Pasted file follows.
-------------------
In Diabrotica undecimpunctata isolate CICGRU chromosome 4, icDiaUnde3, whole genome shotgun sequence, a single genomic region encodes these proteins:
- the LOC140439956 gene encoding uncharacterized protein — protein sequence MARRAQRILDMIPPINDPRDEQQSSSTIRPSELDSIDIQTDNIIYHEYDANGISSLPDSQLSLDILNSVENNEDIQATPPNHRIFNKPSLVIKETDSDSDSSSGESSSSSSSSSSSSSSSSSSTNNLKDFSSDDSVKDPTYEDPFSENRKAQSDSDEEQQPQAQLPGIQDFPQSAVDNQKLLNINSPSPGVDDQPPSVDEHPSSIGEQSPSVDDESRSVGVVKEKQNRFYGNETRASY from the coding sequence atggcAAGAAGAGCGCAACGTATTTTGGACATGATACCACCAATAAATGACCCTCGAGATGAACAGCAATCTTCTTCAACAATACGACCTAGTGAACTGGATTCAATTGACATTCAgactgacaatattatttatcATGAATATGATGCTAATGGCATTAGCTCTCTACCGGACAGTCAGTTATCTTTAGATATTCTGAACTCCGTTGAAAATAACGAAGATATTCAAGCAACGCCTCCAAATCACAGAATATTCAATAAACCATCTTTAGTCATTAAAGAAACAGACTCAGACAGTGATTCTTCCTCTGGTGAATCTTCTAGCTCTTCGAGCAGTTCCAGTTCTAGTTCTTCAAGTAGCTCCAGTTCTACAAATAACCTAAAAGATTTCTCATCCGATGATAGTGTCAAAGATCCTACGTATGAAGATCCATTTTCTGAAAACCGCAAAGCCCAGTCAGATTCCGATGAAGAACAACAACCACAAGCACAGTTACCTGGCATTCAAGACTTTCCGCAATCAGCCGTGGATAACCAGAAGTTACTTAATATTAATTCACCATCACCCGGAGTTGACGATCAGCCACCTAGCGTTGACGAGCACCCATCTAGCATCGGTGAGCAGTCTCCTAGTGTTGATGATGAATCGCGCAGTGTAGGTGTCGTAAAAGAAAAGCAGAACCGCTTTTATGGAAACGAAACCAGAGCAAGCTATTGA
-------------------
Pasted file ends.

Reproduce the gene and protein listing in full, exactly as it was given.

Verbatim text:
In Diabrotica undecimpunctata isolate CICGRU chromosome 4, icDiaUnde3, whole genome shotgun sequence, a single genomic region encodes these proteins:
- the LOC140439956 gene encoding uncharacterized protein — protein sequence MARRAQRILDMIPPINDPRDEQQSSSTIRPSELDSIDIQTDNIIYHEYDANGISSLPDSQLSLDILNSVENNEDIQATPPNHRIFNKPSLVIKETDSDSDSSSGESSSSSSSSSSSSSSSSSSTNNLKDFSSDDSVKDPTYEDPFSENRKAQSDSDEEQQPQAQLPGIQDFPQSAVDNQKLLNINSPSPGVDDQPPSVDEHPSSIGEQSPSVDDESRSVGVVKEKQNRFYGNETRASY from the coding sequence atggcAAGAAGAGCGCAACGTATTTTGGACATGATACCACCAATAAATGACCCTCGAGATGAACAGCAATCTTCTTCAACAATACGACCTAGTGAACTGGATTCAATTGACATTCAgactgacaatattatttatcATGAATATGATGCTAATGGCATTAGCTCTCTACCGGACAGTCAGTTATCTTTAGATATTCTGAACTCCGTTGAAAATAACGAAGATATTCAAGCAACGCCTCCAAATCACAGAATATTCAATAAACCATCTTTAGTCATTAAAGAAACAGACTCAGACAGTGATTCTTCCTCTGGTGAATCTTCTAGCTCTTCGAGCAGTTCCAGTTCTAGTTCTTCAAGTAGCTCCAGTTCTACAAATAACCTAAAAGATTTCTCATCCGATGATAGTGTCAAAGATCCTACGTATGAAGATCCATTTTCTGAAAACCGCAAAGCCCAGTCAGATTCCGATGAAGAACAACAACCACAAGCACAGTTACCTGGCATTCAAGACTTTCCGCAATCAGCCGTGGATAACCAGAAGTTACTTAATATTAATTCACCATCACCCGGAGTTGACGATCAGCCACCTAGCGTTGACGAGCACCCATCTAGCATCGGTGAGCAGTCTCCTAGTGTTGATGATGAATCGCGCAGTGTAGGTGTCGTAAAAGAAAAGCAGAACCGCTTTTATGGAAACGAAACCAGAGCAAGCTATTGA